A Champion is Forever
A Champion is Forever

Jane Buch ’84


buchMarriage is a remarkable institution. Consider, for example, what it has accomplished for a certain international distance runner who resides in Smithville. Before becoming the wife of Tom Buch, she was Jane Plank, an attractive little girl whose closest approach to athletics was being a majorette at Ashland College.

Tom, her high school sweetheart, played the usual scholastic sports and won acclaim as a sprinter and hurdler. He knew little about distance running. However, when he was drafted as cross-country coach at Doylestown High School, he began to study the subject, and then run a little so that he could demonstrate the proper techniques to his charges.

His running also carried the benefit of controlling his weight. Jane saw the results and decided to tag along, as best she could. “I could not jog 100 yards when I started,” Said Jane. “I was also 26 years old, which is an advanced age for any sport. On the other hand, maybe I avoided the wear and tear that younger athletes subject their bodies to.

The more the Buchs ran, the better they became. They began reading about aerobics, techniques, and equipment and started running in some 10K races. In 1980, it suddenly dawned on them that Jane was making remarkable progress.
Accordingly, they mapped out a master plan which included a year-round running schedule of 3,500 miles, weight training, proper diet, videotaping to detect and eliminate faulty techniques, and seeking outside help to realize every possible potential.

The results were dramatic. In a short time, Jane who teaches home economics at Doylestown was cooking on all front burners and the after-burner as well. She picked up an extensive array of ribbons, medals, and plaques over a two-year span in all sorts of distance runs, from 10K up. In the fall of 1981, she graduated to the world-class level by finishing fourth against a strong field in the Bank One Marathon at Columbus. Her time was an impressive 2:41.44.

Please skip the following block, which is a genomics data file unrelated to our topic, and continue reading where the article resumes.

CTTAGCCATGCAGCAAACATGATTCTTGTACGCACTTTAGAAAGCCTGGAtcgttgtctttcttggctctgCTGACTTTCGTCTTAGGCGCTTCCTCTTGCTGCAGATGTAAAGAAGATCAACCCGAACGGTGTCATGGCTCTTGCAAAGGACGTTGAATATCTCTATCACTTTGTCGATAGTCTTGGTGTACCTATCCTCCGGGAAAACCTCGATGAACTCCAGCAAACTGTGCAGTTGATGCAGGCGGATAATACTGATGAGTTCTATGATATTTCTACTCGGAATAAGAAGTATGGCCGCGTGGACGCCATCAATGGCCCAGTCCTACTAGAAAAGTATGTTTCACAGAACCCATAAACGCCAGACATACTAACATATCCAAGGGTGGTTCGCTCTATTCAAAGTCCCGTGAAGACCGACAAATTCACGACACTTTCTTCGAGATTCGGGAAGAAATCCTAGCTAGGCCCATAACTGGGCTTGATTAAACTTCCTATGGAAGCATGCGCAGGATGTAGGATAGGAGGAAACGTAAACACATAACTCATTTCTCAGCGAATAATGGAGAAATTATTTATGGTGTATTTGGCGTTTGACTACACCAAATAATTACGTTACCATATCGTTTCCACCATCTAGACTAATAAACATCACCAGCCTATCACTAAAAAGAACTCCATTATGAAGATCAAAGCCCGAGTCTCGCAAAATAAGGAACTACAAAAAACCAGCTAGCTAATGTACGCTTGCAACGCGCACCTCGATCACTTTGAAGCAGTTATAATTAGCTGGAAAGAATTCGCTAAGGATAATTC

The following year, she won the Bank One Marathon and repeated in 1983. Another big win, which brought national recognition, was the Rocket City Marathon at Huntsville, Alabama in 1982.

She was one of a handful of top international runners who were invited to the 1981 Tokyo Women’s Open Marathon. The Japanese took the diminutive (5-1, and 96 pounds), Jane to their hearts. She finished seventh in a field of 51. Two years later, she was invited back, this time finishing 10th of 68.

A signal accomplishment came a year ago in the big Grandma’s Marathon at Duluth. Jane’s time was 2:36.54, which easily qualified her for the Olympic Trials. She finished a respectable 21st of 238 starters in the latter, despite never being able to achieve top form during a grueling training period.

At 35, Jane plans to continue her running career, with time out for a little fun along the way. One satisfaction that she and Tom share is the mileage that they have derived from their marriage. At an average of 70 miles per week, their record is hard to top.